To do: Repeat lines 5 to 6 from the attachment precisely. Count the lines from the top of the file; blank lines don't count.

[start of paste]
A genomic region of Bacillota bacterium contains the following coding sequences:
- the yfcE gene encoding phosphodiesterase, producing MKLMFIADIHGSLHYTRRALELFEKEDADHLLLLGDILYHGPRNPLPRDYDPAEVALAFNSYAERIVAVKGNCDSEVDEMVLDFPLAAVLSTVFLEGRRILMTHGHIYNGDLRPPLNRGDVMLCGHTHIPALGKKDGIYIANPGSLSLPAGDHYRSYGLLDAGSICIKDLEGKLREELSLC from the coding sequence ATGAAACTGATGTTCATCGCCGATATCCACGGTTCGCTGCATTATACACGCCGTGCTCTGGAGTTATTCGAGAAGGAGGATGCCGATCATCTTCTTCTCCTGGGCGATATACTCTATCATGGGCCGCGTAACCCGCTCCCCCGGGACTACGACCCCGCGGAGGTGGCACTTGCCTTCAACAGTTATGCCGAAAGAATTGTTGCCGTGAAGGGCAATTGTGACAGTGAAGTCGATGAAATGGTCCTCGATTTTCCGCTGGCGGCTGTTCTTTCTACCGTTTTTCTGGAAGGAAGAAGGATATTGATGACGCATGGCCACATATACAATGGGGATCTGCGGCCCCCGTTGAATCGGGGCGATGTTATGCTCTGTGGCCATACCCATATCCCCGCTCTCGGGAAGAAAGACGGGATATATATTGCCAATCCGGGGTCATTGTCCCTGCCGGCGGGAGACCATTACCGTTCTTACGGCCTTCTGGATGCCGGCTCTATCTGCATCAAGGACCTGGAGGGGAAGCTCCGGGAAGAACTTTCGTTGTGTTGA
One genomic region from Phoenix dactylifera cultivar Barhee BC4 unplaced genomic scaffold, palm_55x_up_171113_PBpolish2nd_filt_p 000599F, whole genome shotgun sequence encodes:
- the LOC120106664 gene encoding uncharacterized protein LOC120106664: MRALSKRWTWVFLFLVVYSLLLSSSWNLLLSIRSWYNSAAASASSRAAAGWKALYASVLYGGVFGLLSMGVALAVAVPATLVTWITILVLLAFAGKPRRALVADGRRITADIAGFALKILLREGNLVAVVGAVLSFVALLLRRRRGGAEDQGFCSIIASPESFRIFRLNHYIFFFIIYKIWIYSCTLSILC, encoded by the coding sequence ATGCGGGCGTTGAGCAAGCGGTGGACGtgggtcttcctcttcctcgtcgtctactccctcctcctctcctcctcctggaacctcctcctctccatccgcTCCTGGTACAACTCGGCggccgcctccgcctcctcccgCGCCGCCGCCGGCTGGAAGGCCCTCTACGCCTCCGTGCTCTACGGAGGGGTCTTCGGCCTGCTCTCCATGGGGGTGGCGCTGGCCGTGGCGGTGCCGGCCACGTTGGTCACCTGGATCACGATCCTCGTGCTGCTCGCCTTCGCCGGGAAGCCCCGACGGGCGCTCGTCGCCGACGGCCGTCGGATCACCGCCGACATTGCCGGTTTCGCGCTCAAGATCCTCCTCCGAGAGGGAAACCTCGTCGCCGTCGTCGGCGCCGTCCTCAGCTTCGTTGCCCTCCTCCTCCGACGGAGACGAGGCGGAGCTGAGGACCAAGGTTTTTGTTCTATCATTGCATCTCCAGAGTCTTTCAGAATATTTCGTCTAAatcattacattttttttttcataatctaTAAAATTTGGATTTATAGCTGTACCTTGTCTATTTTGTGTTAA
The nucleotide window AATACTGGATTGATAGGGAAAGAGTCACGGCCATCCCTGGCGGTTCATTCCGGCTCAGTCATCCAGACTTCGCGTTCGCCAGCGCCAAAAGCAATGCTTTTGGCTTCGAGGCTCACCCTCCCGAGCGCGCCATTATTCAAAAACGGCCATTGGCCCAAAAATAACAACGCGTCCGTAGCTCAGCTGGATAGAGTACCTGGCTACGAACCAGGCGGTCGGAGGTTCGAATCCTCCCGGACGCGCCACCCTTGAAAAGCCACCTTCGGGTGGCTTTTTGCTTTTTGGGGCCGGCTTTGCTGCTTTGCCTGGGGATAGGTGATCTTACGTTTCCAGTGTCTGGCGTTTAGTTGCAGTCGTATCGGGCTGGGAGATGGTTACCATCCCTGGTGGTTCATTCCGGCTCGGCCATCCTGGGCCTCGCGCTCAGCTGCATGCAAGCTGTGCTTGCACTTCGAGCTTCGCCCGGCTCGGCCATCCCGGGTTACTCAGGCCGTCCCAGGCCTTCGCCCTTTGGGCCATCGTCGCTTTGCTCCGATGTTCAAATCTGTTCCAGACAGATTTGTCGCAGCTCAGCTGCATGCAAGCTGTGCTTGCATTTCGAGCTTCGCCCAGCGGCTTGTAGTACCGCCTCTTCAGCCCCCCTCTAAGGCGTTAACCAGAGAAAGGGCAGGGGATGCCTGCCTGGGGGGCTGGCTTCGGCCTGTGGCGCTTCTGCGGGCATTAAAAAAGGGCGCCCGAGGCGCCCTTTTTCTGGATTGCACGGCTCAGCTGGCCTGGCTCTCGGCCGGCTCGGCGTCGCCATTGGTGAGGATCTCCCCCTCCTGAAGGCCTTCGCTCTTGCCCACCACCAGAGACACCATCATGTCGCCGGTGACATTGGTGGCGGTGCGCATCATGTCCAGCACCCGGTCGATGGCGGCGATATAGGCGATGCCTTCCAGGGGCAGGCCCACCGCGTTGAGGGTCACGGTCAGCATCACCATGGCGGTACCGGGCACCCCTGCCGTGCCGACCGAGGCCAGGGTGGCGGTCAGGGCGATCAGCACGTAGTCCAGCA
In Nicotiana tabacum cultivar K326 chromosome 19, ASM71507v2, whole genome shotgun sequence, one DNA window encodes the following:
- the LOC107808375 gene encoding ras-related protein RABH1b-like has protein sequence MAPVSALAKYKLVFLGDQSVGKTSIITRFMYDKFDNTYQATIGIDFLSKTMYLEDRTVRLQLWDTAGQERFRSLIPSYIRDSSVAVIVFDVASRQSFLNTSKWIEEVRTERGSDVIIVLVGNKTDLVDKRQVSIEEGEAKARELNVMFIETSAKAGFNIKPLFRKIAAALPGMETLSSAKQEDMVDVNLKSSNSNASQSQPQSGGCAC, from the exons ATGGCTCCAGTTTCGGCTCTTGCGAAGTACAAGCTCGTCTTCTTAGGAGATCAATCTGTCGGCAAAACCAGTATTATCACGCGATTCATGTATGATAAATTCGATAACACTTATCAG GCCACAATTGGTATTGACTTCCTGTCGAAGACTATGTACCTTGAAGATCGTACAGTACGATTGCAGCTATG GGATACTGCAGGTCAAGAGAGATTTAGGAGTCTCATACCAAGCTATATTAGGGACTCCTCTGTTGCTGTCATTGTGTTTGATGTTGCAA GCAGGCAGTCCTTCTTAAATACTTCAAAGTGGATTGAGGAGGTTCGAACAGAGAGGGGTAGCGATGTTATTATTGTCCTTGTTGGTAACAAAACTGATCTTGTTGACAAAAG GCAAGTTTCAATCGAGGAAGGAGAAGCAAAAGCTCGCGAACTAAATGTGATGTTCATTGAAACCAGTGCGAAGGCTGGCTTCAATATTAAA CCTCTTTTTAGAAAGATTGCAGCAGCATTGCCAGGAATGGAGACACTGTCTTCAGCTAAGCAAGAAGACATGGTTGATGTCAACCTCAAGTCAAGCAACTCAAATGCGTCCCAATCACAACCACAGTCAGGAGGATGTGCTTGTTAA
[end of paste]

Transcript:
The nucleotide window AATACTGGATTGATAGGGAAAGAGTCACGGCCATCCCTGGCGGTTCATTCCGGCTCAGTCATCCAGACTTCGCGTTCGCCAGCGCCAAAAGCAATGCTTTTGGCTTCGAGGCTCACCCTCCCGAGCGCGCCATTATTCAAAAACGGCCATTGGCCCAAAAATAACAACGCGTCCGTAGCTCAGCTGGATAGAGTACCTGGCTACGAACCAGGCGGTCGGAGGTTCGAATCCTCCCGGACGCGCCACCCTTGAAAAGCCACCTTCGGGTGGCTTTTTGCTTTTTGGGGCCGGCTTTGCTGCTTTGCCTGGGGATAGGTGATCTTACGTTTCCAGTGTCTGGCGTTTAGTTGCAGTCGTATCGGGCTGGGAGATGGTTACCATCCCTGGTGGTTCATTCCGGCTCGGCCATCCTGGGCCTCGCGCTCAGCTGCATGCAAGCTGTGCTTGCACTTCGAGCTTCGCCCGGCTCGGCCATCCCGGGTTACTCAGGCCGTCCCAGGCCTTCGCCCTTTGGGCCATCGTCGCTTTGCTCCGATGTTCAAATCTGTTCCAGACAGATTTGTCGCAGCTCAGCTGCATGCAAGCTGTGCTTGCATTTCGAGCTTCGCCCAGCGGCTTGTAGTACCGCCTCTTCAGCCCCCCTCTAAGGCGTTAACCAGAGAAAGGGCAGGGGATGCCTGCCTGGGGGGCTGGCTTCGGCCTGTGGCGCTTCTGCGGGCATTAAAAAAGGGCGCCCGAGGCGCCCTTTTTCTGGATTGCACGGCTCAGCTGGCCTGGCTCTCGGCCGGCTCGGCGTCGCCATTGGTGAGGATCTCCCCCTCCTGAAGGCCTTCGCTCTTGCCCACCACCAGAGACACCATCATGTCGCCGGTGACATTGGTGGCGGTGCGCATCATGTCCAGCACCCGGTCGATGGCGGCGATATAGGCGATGCCTTCCAGGGGCAGGCCCACCGCGTTGAGGGTCACGGTCAGCATCACCATGGCGGTACCGGGCACCCCTGCCGTGCCGACCGAGGCCAGGGTGGCGGTCAGGGCGATCAGCACGTAGTCCAGCA
In Nicotiana tabacum cultivar K326 chromosome 19, ASM71507v2, whole genome shotgun sequence, one DNA window encodes the following: